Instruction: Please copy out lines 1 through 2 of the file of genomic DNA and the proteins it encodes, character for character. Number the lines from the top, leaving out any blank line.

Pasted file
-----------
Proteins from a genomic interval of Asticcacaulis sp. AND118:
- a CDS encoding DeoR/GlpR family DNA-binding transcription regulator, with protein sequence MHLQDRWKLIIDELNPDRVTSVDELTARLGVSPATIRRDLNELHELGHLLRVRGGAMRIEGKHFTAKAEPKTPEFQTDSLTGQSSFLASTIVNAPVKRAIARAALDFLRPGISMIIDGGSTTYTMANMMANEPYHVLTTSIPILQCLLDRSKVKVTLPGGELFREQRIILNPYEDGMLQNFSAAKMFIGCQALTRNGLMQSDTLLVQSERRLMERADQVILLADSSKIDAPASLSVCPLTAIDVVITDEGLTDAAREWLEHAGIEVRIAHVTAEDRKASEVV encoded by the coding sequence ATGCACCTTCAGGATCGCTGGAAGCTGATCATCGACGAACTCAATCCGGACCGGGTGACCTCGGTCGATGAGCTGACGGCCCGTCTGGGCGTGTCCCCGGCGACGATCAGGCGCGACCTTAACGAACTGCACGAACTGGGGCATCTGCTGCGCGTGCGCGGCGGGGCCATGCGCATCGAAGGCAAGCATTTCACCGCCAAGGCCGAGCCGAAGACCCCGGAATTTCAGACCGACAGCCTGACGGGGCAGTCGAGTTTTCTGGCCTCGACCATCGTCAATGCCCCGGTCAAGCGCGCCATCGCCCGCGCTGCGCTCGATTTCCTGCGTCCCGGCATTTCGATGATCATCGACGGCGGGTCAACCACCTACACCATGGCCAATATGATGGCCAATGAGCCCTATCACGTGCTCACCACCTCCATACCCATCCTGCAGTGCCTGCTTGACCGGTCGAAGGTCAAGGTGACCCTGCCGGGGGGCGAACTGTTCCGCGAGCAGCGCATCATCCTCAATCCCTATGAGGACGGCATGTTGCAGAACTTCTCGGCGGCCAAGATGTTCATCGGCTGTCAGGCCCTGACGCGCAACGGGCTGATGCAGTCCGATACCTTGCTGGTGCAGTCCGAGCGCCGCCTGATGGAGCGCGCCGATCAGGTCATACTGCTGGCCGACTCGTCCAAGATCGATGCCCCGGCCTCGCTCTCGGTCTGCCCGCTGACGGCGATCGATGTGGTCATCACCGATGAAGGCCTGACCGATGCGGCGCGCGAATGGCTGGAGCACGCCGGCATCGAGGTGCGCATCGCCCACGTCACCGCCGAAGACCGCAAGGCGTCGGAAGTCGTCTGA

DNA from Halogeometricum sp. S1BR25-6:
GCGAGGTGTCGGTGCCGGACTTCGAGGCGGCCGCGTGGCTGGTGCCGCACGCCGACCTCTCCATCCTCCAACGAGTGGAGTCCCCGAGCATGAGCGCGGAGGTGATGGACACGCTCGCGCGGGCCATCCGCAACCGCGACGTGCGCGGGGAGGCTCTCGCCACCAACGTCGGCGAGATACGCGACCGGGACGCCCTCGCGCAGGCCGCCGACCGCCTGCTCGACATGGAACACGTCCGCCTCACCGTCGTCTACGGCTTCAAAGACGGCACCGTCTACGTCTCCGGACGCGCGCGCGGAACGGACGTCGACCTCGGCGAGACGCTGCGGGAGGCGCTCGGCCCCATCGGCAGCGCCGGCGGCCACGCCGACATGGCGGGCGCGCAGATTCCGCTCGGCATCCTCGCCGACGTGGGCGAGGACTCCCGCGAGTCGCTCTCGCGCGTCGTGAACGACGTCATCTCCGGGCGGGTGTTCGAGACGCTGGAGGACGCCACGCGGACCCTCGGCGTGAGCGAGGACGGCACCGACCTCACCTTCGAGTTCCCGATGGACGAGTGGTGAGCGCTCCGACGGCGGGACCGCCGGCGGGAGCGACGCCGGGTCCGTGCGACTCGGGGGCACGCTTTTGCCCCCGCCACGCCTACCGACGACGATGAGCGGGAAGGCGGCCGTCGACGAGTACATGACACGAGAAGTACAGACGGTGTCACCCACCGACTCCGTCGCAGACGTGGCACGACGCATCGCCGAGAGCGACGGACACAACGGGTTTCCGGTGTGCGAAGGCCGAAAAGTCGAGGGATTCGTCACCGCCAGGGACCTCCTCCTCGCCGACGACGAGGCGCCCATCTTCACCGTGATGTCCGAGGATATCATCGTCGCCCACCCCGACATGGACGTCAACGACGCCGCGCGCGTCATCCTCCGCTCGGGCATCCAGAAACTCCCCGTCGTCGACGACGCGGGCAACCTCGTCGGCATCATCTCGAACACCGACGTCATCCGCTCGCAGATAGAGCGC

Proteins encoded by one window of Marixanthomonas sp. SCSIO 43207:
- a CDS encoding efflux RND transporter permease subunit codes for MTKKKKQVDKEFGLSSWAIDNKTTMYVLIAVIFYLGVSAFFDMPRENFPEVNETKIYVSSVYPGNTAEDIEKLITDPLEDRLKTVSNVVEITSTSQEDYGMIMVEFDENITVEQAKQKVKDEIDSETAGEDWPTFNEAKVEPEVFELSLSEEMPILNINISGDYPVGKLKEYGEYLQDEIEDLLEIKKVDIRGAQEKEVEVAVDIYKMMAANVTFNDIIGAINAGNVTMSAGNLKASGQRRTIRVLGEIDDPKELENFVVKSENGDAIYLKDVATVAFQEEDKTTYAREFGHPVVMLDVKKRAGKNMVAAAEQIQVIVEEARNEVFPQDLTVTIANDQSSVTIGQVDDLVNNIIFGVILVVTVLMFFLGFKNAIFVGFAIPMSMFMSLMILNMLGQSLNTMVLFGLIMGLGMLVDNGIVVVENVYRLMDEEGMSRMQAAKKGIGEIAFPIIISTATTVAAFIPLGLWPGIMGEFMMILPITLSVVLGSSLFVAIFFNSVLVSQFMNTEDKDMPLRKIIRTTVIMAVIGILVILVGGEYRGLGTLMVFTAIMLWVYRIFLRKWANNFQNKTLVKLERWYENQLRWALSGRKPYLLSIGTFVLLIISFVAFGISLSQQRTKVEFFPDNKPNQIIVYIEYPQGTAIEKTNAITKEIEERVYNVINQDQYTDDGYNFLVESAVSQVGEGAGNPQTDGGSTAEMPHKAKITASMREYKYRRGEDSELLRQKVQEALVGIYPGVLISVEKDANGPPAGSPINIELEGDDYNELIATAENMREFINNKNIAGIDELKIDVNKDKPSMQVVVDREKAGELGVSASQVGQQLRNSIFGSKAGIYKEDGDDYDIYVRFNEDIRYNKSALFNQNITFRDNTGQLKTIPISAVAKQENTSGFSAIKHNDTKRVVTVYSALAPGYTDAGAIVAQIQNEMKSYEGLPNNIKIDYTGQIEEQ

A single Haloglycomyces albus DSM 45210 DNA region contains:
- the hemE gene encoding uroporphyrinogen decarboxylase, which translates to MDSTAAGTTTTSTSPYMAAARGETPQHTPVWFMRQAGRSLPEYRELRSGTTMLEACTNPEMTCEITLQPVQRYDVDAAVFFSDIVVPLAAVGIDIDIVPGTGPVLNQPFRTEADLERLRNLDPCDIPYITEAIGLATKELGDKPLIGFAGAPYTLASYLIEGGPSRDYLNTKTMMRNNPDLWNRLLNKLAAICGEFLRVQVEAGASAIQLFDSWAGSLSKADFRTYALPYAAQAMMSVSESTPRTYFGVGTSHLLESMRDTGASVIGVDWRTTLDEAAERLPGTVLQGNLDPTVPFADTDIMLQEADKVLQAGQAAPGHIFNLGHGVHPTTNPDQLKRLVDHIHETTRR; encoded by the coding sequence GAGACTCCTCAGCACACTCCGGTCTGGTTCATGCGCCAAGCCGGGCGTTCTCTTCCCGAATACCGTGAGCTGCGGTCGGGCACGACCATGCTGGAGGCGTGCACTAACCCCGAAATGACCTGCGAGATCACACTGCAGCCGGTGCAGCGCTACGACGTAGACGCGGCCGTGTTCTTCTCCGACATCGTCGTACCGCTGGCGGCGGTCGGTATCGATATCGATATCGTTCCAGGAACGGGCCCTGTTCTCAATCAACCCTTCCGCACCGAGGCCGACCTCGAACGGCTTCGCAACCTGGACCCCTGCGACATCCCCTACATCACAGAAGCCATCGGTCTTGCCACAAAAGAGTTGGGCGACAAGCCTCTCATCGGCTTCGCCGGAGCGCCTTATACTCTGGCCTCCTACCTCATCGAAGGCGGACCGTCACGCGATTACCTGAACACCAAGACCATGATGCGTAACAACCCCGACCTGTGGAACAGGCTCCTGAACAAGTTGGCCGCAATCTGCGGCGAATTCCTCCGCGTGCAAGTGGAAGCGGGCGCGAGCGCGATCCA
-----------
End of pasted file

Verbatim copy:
Proteins from a genomic interval of Asticcacaulis sp. AND118:
- a CDS encoding DeoR/GlpR family DNA-binding transcription regulator, with protein sequence MHLQDRWKLIIDELNPDRVTSVDELTARLGVSPATIRRDLNELHELGHLLRVRGGAMRIEGKHFTAKAEPKTPEFQTDSLTGQSSFLASTIVNAPVKRAIARAALDFLRPGISMIIDGGSTTYTMANMMANEPYHVLTTSIPILQCLLDRSKVKVTLPGGELFREQRIILNPYEDGMLQNFSAAKMFIGCQALTRNGLMQSDTLLVQSERRLMERADQVILLADSSKIDAPASLSVCPLTAIDVVITDEGLTDAAREWLEHAGIEVRIAHVTAEDRKASEVV encoded by the coding sequence ATGCACCTTCAGGATCGCTGGAAGCTGATCATCGACGAACTCAATCCGGACCGGGTGACCTCGGTCGATGAGCTGACGGCCCGTCTGGGCGTGTCCCCGGCGACGATCAGGCGCGACCTTAACGAACTGCACGAACTGGGGCATCTGCTGCGCGTGCGCGGCGGGGCCATGCGCATCGAAGGCAAGCATTTCACCGCCAAGGCCGAGCCGAAGACCCCGGAATTTCAGACCGACAGCCTGACGGGGCAGTCGAGTTTTCTGGCCTCGACCATCGTCAATGCCCCGGTCAAGCGCGCCATCGCCCGCGCTGCGCTCGATTTCCTGCGTCCCGGCATTTCGATGATCATCGACGGCGGGTCAACCACCTACACCATGGCCAATATGATGGCCAATGAGCCCTATCACGTGCTCACCACCTCCATACCCATCCTGCAGTGCCTGCTTGACCGGTCGAAGGTCAAGGTGACCCTGCCGGGGGGCGAACTGTTCCGCGAGCAGCGCATCATCCTCAATCCCTATGAGGACGGCATGTTGCAGAACTTCTCGGCGGCCAAGATGTTCATCGGCTGTCAGGCCCTGACGCGCAACGGGCTGATGCAGTCCGATACCTTGCTGGTGCAGTCCGAGCGCCGCCTGATGGAGCGCGCCGATCAGGTCATACTGCTGGCCGACTCGTCCAAGATCGATGCCCCGGCCTCGCTCTCGGTCTGCCCGCTGACGGCGATCGATGTGGTCATCACCGATGAAGGCCTGACCGATGCGGCGCGCGAATGGCTGGAGCACGCCGGCATCGAGGTGCGCATCGCCCACGTCACCGCCGAAGACCGCAAGGCGTCGGAAGTCGTCTGA